As the University of Dallas strives to create an atmosphere of safety for its students, a new Title IX Coordinator has recently been hired. Dr. Inelda Acosta joins the university having an extensive background in education experience and feels called to serve at UD.
Acosta started Jan. 26 of this year and though it hasn’t been too long, she remarked that the time has flown by so far while working at UD. “At first I was thinking its only been two weeks, but then I realized no, its been four weeks.”
Acosta had been looking for her next opportunity when she saw an advertisement for the Title IX director job at UD. She applied in early October and then received a phone call in November asking if she was still interested in the job. From there, she underwent an extensive interviewing process, with the first round being interviewed by a committee and then going to UD to get a feel for the campus and conduct one-on-one interviews.
“The process was rigorous,” Acosta said. Though the questions were challenging, she appreciated how meaningful they were, especially since they related to her previous Title IX experiences. “They were thought provoking, and it allowed me to share my experiences,” Acosta said.
Prior to UD, Acosta has 22 years of education experience in the K-12 area. She began her career in education in 1999, working as an educator for a third grade bilingual class. After a break, she then taught 7th and 8th grade English for ESL students for seven years. From there she transitioned into campus administration, working as an assistant principal followed by being a principal for the largest junior high school in Arlington ISD.
She then worked as a chief of Human Resources for both Cedar Hill ISD and with the Education Service Center Region 11. In between her time as a principal and HR director, she finished her degree at UD, earning a doctorate in Educational Leadership Policy Studies. Getting the position at UD had been a long time goal that Acosta had hoped to achieve. “My ultimate goal was to be at a university as an administrator, and you can say that I reached that goal,” Acosta said.
In the last few years, UD has seen several Title IX directors. Dr. Jonathan Sanford, president of UD, noted that the university strives to take the proper time and steps in selecting someone for such an important position. “It’s really important to have someone who is sensitive to our mission in this role, but also has the practical experience to do the job really effectively,” Sanford said.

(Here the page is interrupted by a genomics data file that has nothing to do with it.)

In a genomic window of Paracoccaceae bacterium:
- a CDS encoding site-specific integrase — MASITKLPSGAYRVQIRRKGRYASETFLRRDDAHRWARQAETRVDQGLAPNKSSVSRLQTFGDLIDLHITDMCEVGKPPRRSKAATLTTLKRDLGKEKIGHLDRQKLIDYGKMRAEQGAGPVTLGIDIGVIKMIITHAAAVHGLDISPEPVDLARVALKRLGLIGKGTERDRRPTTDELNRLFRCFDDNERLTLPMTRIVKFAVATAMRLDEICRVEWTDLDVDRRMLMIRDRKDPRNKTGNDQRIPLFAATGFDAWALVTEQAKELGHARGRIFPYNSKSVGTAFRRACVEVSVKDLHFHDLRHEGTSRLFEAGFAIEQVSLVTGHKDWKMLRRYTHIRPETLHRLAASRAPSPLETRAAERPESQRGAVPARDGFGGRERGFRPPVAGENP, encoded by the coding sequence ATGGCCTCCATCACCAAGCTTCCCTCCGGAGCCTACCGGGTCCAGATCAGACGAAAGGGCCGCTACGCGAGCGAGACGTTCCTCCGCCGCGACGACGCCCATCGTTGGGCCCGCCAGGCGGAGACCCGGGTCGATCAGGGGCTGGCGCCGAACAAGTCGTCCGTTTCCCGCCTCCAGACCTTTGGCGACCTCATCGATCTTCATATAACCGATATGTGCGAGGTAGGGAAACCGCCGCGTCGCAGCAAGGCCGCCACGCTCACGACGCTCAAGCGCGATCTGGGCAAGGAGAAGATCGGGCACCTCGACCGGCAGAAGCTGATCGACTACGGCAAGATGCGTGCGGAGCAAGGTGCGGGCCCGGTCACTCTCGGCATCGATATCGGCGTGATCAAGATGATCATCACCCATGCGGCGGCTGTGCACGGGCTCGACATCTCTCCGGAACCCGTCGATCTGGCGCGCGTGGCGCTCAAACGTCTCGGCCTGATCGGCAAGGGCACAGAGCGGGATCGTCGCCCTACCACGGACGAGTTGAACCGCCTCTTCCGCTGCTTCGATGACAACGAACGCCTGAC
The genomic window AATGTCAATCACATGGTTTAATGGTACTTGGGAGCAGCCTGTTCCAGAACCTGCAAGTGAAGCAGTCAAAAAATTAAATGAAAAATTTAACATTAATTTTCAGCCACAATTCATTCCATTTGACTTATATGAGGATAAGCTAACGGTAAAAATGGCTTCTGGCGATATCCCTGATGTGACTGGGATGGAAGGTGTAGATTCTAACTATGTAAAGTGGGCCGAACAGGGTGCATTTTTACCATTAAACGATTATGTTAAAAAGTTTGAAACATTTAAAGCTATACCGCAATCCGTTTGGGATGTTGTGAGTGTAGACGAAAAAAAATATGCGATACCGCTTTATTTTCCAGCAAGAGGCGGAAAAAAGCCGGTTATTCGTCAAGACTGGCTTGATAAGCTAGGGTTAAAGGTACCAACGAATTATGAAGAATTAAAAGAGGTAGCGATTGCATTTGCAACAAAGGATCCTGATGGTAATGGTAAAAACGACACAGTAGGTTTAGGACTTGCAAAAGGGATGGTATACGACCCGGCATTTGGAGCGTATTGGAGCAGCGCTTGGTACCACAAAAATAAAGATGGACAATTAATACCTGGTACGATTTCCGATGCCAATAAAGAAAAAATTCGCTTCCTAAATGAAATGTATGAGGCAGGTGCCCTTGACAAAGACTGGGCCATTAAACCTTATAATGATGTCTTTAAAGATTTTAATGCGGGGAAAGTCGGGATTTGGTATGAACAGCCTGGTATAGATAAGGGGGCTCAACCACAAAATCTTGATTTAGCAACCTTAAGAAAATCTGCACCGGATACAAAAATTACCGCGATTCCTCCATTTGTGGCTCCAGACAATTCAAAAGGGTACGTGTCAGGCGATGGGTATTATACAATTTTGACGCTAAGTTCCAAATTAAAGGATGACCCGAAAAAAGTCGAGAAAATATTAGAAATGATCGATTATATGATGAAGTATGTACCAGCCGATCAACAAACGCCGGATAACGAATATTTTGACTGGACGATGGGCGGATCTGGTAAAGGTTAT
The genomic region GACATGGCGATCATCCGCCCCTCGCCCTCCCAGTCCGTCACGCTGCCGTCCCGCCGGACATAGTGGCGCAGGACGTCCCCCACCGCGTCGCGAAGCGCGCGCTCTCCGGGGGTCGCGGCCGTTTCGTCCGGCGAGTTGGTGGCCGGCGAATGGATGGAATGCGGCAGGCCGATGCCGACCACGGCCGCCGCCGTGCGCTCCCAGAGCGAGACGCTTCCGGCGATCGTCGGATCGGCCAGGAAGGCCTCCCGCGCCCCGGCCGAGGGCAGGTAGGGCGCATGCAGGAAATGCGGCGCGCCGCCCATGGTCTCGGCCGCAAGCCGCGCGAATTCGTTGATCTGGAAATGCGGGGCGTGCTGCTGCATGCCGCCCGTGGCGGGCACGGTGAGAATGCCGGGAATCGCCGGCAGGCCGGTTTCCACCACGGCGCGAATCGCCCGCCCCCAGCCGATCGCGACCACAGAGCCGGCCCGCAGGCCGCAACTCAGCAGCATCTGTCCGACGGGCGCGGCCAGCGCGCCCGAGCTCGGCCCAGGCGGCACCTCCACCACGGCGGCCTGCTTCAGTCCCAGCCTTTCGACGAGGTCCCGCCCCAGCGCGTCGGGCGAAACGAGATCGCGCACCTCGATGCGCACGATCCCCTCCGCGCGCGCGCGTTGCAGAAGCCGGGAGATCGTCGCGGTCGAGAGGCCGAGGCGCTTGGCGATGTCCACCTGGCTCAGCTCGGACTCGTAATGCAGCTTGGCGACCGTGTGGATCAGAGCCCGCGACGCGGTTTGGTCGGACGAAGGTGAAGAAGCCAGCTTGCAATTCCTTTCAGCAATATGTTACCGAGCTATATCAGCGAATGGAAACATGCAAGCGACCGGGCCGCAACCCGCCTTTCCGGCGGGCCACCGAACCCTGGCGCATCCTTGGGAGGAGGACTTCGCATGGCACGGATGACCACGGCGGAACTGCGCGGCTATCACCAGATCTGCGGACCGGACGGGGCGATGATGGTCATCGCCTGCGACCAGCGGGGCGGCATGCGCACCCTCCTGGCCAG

Acosta had high praises for her predecessor, Luciana Hampilos, especially in establishing the key elements of a Title IX office. “I haven’t seen those types of systems embedded in an organization and so she did a phenomenal job establishing that,” Acosta said.
She added that it’s too early to be determined if any changes have to be made to the department, and believes that conversations with students can determine what the best course of action is. “I might have an idea, but if the students don’t see that it’s the area we need to move into, then why change it? Improvement and change is essential to the development of programs. At this time, the system is designed to support students and if I see that students are not supported, we will revisit the system,” Acosta said.
One of Acosta’s main goals as Title IX director is to ensure that students feel capable of approaching her if issues come up. “I want students to know that they can come forward and that I am a resource for them,” Acosta said.
Though she acknowledges that certain situations will require compliance procedures to be followed, she stressed that she wants UD students to have the best college experience possible even when these difficult times arise. “I want them to know that it’s more than just compliance, that I know it affects them. It’s their experience in college and I want them to have a great experience,” Acosta said.
At the end of the day, Acosta wants students to be able to come to Title IX without fear. “I don’t want them to see the Title IX Office as a place where people go when someone’s in trouble,” Acosta said. “I’m not a counselor by any means, but if I could at least even help them navigate their difficult challenges or thoughts or experiences, I would be more than happy to help them with that as well.”